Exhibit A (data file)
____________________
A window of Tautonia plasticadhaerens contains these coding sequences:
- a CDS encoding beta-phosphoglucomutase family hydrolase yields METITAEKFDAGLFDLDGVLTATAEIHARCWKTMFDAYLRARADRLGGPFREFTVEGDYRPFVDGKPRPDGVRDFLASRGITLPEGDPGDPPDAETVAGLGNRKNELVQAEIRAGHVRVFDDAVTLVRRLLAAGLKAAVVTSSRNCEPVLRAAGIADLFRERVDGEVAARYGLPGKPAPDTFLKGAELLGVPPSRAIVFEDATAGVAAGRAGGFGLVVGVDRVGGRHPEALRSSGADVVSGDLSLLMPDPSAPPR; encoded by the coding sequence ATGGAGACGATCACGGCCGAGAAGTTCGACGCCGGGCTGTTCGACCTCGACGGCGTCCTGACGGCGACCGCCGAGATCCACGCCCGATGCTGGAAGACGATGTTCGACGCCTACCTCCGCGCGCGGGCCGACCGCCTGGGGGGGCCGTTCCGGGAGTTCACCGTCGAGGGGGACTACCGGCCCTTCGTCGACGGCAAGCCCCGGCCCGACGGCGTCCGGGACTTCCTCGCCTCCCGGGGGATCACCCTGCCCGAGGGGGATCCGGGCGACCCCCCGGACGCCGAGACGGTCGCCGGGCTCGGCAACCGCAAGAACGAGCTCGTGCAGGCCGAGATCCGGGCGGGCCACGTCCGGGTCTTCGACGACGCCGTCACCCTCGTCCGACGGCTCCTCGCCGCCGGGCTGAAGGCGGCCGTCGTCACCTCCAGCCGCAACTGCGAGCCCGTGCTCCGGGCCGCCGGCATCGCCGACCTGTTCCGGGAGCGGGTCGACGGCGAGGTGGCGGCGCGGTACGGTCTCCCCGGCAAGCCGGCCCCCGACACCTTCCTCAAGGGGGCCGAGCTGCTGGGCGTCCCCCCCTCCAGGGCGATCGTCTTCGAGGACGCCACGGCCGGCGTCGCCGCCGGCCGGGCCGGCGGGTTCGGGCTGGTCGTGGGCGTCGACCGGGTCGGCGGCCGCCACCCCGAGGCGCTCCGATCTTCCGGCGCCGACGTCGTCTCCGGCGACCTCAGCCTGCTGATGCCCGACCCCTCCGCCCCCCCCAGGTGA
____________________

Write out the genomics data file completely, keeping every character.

A window of Tautonia plasticadhaerens contains these coding sequences:
- a CDS encoding beta-phosphoglucomutase family hydrolase yields METITAEKFDAGLFDLDGVLTATAEIHARCWKTMFDAYLRARADRLGGPFREFTVEGDYRPFVDGKPRPDGVRDFLASRGITLPEGDPGDPPDAETVAGLGNRKNELVQAEIRAGHVRVFDDAVTLVRRLLAAGLKAAVVTSSRNCEPVLRAAGIADLFRERVDGEVAARYGLPGKPAPDTFLKGAELLGVPPSRAIVFEDATAGVAAGRAGGFGLVVGVDRVGGRHPEALRSSGADVVSGDLSLLMPDPSAPPR; encoded by the coding sequence ATGGAGACGATCACGGCCGAGAAGTTCGACGCCGGGCTGTTCGACCTCGACGGCGTCCTGACGGCGACCGCCGAGATCCACGCCCGATGCTGGAAGACGATGTTCGACGCCTACCTCCGCGCGCGGGCCGACCGCCTGGGGGGGCCGTTCCGGGAGTTCACCGTCGAGGGGGACTACCGGCCCTTCGTCGACGGCAAGCCCCGGCCCGACGGCGTCCGGGACTTCCTCGCCTCCCGGGGGATCACCCTGCCCGAGGGGGATCCGGGCGACCCCCCGGACGCCGAGACGGTCGCCGGGCTCGGCAACCGCAAGAACGAGCTCGTGCAGGCCGAGATCCGGGCGGGCCACGTCCGGGTCTTCGACGACGCCGTCACCCTCGTCCGACGGCTCCTCGCCGCCGGGCTGAAGGCGGCCGTCGTCACCTCCAGCCGCAACTGCGAGCCCGTGCTCCGGGCCGCCGGCATCGCCGACCTGTTCCGGGAGCGGGTCGACGGCGAGGTGGCGGCGCGGTACGGTCTCCCCGGCAAGCCGGCCCCCGACACCTTCCTCAAGGGGGCCGAGCTGCTGGGCGTCCCCCCCTCCAGGGCGATCGTCTTCGAGGACGCCACGGCCGGCGTCGCCGCCGGCCGGGCCGGCGGGTTCGGGCTGGTCGTGGGCGTCGACCGGGTCGGCGGCCGCCACCCCGAGGCGCTCCGATCTTCCGGCGCCGACGTCGTCTCCGGCGACCTCAGCCTGCTGATGCCCGACCCCTCCGCCCCCCCCAGGTGA